How My Graduate School Experience Has Enriched Me

Going back to graduate school was not an easy decision for me. That meant I had to let go my full-time job (since I decided to do a full-time program). That meant I had to change my lifestyle, to certain extent.

I remember when I told my friend that I decided to quit my job in Germany and take up the offer for the Master of Engineering Management program at the University of Ottawa. Some of them said I must have been crazy to do that.

However, here I am — in Ottawa, finishing my last semester for my Master of Engineering Management program.

I just would like to share (with my fellow post-graduate students or with you, general audience) here about some tips on how to make the best use of your study and how my graduate school experience has shaped me as individual and professional.


Never say No to opportunities that come by

You never know what these opportunities will bring you to — they might open up the door for something that you hardly expected before.

I was very fortunate to have an opportunity to be part of the newly created entrepreneurship program, Women’s Startup Network, at the University as one of their mentors starting last summer. I have chance to work closely and be mentored by three amazing Professors in this program.

Through them, I had chance to learn in depth about and apply a lean startup methodology, communication and mentoring skills, and how to develop my idea from ideation step to next steps. From this program, the SeedBase project was born.

I have had chance to get to know an entrepreneurship community in Ottawa and pitched to some of them last summer. We also engaged some prominent successful women entrepreneurs to come and give a talk to students at the University.

All these interactions opened up a world that I hardly knew before: an entrepreneurship world. And this world has changed the way I think and the way I approached problems. (I am currently working with my protege to develop her business idea and I am excited to see where this will lead her to).


Apply what you learn in class to real life

While this sounds straightforward, a lot of people take this for granted. I think the effective learning will really materialize if you apply what you learn to your daily interaction. Learn from your mistake and improve upon it.

I had some amazing lecturers, who have enormous professional executive experience working with people in the industry. I learned the soft skills and influencing skill in selling your idea as engineer or engineering manager. I applied those insights when I interacted with people from the industry for the SeedBase project. I also learned of the Minimum Viable Product (MVP) concept in one of my courses and we tried it out when we were doing the product development for SeedBase.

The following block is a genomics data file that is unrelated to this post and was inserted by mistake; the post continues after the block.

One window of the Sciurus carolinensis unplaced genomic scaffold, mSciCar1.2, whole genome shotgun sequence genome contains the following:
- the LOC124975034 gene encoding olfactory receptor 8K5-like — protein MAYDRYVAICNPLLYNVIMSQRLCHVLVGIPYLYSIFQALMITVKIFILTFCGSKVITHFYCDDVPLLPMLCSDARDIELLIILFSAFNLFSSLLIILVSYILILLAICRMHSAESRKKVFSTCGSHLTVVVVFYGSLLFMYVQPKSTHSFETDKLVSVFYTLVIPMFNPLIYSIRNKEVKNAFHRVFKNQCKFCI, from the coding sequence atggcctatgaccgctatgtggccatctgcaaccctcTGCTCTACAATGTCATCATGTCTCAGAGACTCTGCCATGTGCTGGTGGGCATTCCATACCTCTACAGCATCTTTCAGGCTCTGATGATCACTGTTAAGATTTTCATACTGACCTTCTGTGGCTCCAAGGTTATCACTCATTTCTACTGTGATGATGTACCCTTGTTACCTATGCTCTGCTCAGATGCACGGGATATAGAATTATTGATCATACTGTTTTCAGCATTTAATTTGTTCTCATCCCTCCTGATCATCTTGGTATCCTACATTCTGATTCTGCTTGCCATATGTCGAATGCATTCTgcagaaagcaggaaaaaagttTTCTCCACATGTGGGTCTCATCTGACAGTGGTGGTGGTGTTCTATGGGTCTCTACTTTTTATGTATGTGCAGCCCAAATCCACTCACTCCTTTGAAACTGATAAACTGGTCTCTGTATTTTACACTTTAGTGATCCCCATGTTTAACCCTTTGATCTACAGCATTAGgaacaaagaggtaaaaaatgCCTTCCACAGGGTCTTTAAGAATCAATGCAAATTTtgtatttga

Never stop learning

There is a saying: “There is only so much you can learn in the classroom” — I cannot agree more with this statement.

Attending the talks that you are interested in outside your classroom hours will give you an idea what is happening out there and to interact with others in the industry.

For me, I became seriously interested in topics related product management and development, and big data, so I decided to attend the talks by different groups here in Ottawa. I am fortunate enough that Ottawa is quite happening when it comes to this. Your best bet is to go to meetup.com for your city and start joining groups that are of your interest. I also attended fireside chats with the founder/executives from local high-tech companies. I personally enjoyed this interaction, too because it gives me an insight on their management skills and their journey to become successful in their field.

And lastly, be brave and learn as you go. I picked up a few other languages by chance beside my mother tongue through interactions with local people in the countries that I lived in on the top of language classes.


Give back to community

Use your skill and experience to give back to community and develop the skill sets of other people in your city. I personally think that volunteering is one of the ways to give back as you grow your professional footprints.

My involvement in Women’s Startup Network brought me to volunteer as a mentor last summer for AmbiSHEous, a program that is curated to ignite the entrepreneurial skills for young teen girls. Through this engagement, I have had chance to get to know a founder of this program, Katharine Cornfield, an amazing woman who have had extensive experience in social entrepreneurship field. They have the next workshop program upcoming in May’16, sign-up your teen girls if you are interested. :)

Since I am in and passionate about software development and delivery, I decided to volunteer for Girls Learning Code program to teach young girls, aged between 8–13, on how to write up basic HTML and CSS codes. I got a chance to practice my skills on how to explain technical terms and concepts in a non-jargon user-friendly way to these girls. Invaluable experience!

On ongoing basis, I am also helping Project Management Institute Ottawa Chapter (PMI OVOC) to drive their social media presence and activities. This involvement led me to receive a scholarship from the PMI to attend an Agile Project Management certification course this summer.


And…don’t forget to have fun in whatever you are doing ;)

While I am happy that I am closing the chapter for my graduate program soon and ready to go back to corporate world, I am excited to find out what kind of career path awaits me next.

Stay tuned. :)

Leny

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